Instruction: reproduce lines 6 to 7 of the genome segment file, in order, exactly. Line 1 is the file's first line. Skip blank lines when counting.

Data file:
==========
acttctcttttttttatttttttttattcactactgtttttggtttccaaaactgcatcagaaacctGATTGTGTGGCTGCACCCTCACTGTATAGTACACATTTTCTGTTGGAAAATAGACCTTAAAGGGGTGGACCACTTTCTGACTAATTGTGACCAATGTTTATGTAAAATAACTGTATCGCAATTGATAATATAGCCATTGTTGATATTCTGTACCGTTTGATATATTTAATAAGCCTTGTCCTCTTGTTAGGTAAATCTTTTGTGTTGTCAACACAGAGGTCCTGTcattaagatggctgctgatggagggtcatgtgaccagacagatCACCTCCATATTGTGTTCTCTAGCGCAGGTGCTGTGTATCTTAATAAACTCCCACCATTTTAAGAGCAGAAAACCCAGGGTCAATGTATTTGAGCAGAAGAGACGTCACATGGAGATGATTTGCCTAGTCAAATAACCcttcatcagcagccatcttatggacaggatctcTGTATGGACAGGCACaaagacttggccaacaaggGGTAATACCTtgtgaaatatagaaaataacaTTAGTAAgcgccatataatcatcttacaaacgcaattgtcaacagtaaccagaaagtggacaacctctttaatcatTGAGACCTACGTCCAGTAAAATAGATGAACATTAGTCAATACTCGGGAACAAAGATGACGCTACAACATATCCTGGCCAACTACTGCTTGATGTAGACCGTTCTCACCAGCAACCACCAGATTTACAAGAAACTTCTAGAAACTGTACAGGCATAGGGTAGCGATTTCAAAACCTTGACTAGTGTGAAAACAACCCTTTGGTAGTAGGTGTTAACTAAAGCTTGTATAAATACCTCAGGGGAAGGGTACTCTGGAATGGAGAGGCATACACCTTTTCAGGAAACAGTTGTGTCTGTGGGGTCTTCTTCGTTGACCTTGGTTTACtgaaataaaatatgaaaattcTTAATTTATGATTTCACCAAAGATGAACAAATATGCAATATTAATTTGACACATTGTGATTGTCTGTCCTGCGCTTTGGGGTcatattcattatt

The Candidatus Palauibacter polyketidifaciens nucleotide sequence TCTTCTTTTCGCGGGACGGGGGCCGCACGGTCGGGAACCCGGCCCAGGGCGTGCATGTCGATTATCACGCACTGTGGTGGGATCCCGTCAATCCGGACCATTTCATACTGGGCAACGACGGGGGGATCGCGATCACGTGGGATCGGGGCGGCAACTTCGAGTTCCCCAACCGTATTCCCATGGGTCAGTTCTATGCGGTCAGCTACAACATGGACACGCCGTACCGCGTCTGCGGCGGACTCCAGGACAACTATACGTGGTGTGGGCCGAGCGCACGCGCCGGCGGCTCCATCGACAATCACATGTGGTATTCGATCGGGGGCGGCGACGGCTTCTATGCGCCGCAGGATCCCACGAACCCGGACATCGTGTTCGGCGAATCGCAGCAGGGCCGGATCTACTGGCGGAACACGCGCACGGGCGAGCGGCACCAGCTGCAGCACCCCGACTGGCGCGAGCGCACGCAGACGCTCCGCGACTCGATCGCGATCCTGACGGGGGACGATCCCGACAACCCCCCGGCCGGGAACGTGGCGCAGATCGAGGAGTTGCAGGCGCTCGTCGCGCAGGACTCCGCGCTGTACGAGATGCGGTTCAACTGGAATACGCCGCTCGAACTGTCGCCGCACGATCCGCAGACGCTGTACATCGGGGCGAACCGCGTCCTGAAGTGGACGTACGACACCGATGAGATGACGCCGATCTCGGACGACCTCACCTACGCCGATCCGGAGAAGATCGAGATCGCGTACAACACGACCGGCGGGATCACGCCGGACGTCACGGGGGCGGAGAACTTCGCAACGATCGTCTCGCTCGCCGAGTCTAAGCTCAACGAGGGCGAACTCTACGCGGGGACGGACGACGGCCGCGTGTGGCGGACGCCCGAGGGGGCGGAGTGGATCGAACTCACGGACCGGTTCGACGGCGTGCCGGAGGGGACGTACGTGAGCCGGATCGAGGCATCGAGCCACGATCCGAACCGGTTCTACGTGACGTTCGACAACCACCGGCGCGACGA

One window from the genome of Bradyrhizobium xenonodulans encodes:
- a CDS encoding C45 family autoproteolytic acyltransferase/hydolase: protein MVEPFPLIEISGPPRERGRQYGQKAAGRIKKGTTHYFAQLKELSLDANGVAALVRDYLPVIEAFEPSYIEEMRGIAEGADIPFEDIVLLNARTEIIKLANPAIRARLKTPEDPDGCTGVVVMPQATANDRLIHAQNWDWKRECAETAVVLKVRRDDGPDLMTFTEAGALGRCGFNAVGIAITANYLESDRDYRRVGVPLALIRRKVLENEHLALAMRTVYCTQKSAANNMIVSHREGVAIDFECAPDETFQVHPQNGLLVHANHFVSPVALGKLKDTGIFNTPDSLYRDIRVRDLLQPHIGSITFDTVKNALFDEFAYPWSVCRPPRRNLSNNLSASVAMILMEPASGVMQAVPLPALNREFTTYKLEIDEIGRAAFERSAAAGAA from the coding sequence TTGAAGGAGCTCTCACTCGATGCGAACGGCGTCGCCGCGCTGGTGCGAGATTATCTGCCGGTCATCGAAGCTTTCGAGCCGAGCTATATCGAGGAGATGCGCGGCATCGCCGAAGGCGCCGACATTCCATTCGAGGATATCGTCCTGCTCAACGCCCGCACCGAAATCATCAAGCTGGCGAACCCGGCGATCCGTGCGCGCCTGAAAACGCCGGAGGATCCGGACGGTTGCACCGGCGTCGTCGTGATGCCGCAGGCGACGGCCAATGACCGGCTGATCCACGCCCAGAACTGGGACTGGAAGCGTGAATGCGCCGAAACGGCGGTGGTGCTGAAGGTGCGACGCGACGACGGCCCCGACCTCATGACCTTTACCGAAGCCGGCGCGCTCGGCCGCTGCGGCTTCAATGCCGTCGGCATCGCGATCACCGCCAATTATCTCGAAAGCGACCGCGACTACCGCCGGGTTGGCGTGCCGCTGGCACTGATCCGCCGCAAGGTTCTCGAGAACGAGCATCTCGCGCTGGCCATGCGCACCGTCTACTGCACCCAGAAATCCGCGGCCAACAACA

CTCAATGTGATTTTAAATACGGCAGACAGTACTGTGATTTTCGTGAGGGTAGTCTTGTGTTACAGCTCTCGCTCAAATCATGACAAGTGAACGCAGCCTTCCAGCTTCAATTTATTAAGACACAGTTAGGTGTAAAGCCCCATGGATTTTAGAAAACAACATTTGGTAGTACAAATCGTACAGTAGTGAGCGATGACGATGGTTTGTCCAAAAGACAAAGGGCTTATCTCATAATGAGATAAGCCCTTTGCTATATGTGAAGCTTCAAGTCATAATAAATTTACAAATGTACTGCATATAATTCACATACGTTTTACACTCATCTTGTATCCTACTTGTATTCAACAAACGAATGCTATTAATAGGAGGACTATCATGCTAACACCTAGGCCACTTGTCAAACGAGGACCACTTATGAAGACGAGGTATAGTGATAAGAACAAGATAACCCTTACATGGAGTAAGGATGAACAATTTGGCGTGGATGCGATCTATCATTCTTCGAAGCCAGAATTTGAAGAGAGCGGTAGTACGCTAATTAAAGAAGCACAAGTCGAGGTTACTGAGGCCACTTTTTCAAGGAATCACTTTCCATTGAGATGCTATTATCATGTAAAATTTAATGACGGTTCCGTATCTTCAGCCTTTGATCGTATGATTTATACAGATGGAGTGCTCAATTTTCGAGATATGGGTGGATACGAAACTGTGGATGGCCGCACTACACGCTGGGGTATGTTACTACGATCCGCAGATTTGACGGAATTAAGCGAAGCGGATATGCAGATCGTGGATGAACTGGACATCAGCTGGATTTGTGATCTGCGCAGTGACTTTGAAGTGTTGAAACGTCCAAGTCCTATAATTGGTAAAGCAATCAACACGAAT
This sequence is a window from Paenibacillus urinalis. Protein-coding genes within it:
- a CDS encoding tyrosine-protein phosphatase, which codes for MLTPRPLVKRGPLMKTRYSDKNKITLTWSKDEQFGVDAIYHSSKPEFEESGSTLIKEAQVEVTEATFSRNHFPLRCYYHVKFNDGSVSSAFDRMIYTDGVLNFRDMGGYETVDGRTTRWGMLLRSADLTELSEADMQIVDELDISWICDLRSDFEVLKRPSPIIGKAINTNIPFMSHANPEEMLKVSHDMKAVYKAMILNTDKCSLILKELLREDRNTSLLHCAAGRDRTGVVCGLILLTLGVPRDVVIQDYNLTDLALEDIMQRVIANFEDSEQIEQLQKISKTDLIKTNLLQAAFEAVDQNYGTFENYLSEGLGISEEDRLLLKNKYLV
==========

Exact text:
This sequence is a window from Paenibacillus urinalis. Protein-coding genes within it:
- a CDS encoding tyrosine-protein phosphatase, which codes for MLTPRPLVKRGPLMKTRYSDKNKITLTWSKDEQFGVDAIYHSSKPEFEESGSTLIKEAQVEVTEATFSRNHFPLRCYYHVKFNDGSVSSAFDRMIYTDGVLNFRDMGGYETVDGRTTRWGMLLRSADLTELSEADMQIVDELDISWICDLRSDFEVLKRPSPIIGKAINTNIPFMSHANPEEMLKVSHDMKAVYKAMILNTDKCSLILKELLREDRNTSLLHCAAGRDRTGVVCGLILLTLGVPRDVVIQDYNLTDLALEDIMQRVIANFEDSEQIEQLQKISKTDLIKTNLLQAAFEAVDQNYGTFENYLSEGLGISEEDRLLLKNKYLV